[Valerie, NZ]

Tonia Marshall said...

My grandmother died aged 93 after 75 years of marriage and 5 years of not recognising my grandfather. I remember going to the funeral directors, going into a little room and seeing her in the coffin. She was so shockingly small and frail I didn't recognise her. When I came out my grandfather said to me "doesn't she look beautiful!" When they put the coffin in the ground you could see him looking into the hole longingly. Eight weeks later his wish was granted. Duty combined with love becomes an 'easy burden'.

Aaron S-C said...

The eternally begotten Son eternally given in his Resurrection as a pledge of our salvation in God's Mercy.

I am very moved by your words Fr. I think what you have written elucidates more about the nature of Christ and man's relationship with God.

I like the idea that Jesus Christ, the eternally begotten Son of God is "eternally given" to us as God's Promise to us: that no matter what happens, no matter what we do or how badly we mess up, He shall remain as our loving Father, shall never desert us, shall always forgive us for the sake of His Son who has known us, "became us" and forever united our own poor, frail humanity with the promise and obligation of God's Fatherhood.

In Jesus Christ, the Word made flesh, humanity is able to enter into relationship and thus "claim" God the Father's promise/ obligation towards His Son. We implore God, insist upon His Mercy, through and in His Son.

How wonderful the Incarnation is. How wonderful it stands as God's pledge of mercy and love towards humanity in the form of more than just a promise, a "word given" but rather a filial bond, His "Word given".

O to think that God sees us not as party to His covenant but as children, adopted and made "sons of God". Too wonderful for words.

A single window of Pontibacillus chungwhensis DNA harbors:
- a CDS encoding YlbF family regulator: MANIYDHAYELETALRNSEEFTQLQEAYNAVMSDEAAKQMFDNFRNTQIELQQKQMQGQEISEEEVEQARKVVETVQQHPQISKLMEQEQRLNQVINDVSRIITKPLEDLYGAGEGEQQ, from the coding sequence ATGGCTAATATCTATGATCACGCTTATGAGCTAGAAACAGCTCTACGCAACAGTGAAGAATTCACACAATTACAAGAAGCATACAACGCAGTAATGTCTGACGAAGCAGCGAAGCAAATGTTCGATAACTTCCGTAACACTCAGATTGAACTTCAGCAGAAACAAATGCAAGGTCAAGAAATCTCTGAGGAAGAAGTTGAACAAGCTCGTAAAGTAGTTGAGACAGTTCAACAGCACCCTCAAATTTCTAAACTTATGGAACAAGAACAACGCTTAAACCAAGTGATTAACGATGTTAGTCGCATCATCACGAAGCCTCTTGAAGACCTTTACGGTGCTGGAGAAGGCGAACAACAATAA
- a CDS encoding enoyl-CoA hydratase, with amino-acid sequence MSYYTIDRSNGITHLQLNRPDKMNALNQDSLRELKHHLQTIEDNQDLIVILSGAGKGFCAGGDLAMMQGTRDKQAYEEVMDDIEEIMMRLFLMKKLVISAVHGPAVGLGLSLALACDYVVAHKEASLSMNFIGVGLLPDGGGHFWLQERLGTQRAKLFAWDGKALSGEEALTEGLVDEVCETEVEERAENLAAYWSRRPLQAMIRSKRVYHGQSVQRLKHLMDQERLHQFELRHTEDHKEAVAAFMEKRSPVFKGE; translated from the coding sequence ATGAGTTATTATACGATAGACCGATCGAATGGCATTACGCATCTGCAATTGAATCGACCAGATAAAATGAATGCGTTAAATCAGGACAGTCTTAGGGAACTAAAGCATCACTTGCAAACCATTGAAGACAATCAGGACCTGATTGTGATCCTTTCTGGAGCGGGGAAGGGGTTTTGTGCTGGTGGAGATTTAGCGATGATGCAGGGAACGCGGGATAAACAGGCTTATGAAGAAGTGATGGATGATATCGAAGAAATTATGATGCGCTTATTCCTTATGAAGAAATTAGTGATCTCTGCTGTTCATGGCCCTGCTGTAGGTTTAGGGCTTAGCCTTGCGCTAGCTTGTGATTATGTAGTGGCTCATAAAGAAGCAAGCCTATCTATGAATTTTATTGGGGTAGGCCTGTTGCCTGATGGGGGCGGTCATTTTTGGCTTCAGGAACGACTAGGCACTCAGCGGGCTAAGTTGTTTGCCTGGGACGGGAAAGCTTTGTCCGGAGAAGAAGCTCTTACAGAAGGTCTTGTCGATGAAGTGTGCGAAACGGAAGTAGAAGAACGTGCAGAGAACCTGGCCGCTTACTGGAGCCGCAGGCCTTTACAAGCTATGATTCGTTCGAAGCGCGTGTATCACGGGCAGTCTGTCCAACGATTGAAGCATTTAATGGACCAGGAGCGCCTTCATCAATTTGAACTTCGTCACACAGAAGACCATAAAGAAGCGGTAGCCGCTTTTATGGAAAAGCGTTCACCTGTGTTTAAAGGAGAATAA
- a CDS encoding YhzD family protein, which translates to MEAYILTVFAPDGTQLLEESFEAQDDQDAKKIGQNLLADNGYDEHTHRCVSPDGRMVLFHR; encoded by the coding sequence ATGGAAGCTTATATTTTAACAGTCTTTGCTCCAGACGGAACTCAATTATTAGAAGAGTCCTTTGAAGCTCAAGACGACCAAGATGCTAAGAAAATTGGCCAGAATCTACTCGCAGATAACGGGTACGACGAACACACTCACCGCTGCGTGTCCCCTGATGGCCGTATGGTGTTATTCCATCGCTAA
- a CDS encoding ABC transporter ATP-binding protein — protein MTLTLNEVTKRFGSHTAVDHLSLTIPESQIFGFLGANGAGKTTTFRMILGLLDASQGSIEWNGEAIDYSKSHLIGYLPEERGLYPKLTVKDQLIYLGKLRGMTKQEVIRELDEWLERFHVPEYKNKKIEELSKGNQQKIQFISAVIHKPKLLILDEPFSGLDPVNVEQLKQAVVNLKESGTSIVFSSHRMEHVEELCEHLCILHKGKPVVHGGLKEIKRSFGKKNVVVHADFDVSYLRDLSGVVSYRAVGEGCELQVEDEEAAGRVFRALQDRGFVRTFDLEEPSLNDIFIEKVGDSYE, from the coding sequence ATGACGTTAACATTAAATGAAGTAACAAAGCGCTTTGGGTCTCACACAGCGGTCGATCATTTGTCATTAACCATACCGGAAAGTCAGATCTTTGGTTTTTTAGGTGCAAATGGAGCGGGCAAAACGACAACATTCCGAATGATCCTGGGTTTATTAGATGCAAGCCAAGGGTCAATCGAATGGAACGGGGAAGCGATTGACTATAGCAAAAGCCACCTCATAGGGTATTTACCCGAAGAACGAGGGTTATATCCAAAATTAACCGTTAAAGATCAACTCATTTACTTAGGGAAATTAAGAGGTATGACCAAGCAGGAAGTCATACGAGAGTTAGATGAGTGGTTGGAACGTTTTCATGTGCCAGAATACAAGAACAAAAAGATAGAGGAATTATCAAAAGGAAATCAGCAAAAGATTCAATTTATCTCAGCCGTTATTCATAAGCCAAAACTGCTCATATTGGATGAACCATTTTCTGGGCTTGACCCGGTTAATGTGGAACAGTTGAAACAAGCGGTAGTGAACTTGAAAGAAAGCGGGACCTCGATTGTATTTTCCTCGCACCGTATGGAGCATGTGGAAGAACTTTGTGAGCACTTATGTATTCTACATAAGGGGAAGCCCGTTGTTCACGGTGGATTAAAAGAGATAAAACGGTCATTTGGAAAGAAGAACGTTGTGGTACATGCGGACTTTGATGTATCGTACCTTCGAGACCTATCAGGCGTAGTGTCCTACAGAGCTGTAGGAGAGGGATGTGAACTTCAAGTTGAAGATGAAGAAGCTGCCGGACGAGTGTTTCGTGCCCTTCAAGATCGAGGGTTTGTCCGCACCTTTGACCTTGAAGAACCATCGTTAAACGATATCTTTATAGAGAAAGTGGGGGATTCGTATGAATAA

Deo Gratias. God Bless you, Fr.

Matthew said...

Writing as a former Anglican (but one who still holds the best of Anglicanism in high regard) perhaps I could draw attention to the sacramental character of the Monarchy, sealed in the anointing of the Sovereign.

Supertradmum said...

My parents, alive and well and independent Midwesterners, have been married 64 years. My dad, a veteran of WWII, having fought in the Battle of the Bulge, suffers from severe leg pain. I asked him if he wanted to go to heaven recently and he said, "I shall wait until Mom goes. I am here for her."

Very cool, and I, who have never experienced this type of devotion, have missed out on the reality of divine love in a relationship.

Alan Matthews said...

Father, for all sorts or reasons, these words of yours moved me profoundly. You are swimming against the tide of popular sentiment but, like the salmon, you are heading in the right direction.

georgem said...

I have little to add to the comments by those who have found this post so moving and profound except to say that you are a credit to your priestly calling. You get it.

Sandy Grounder said...

Father Blake

A great post and as others have said very moving-thanks

"It is not your love that sustains the marriage, but from now on, the marriage that sustains your love." Dietrich Bonhoeffer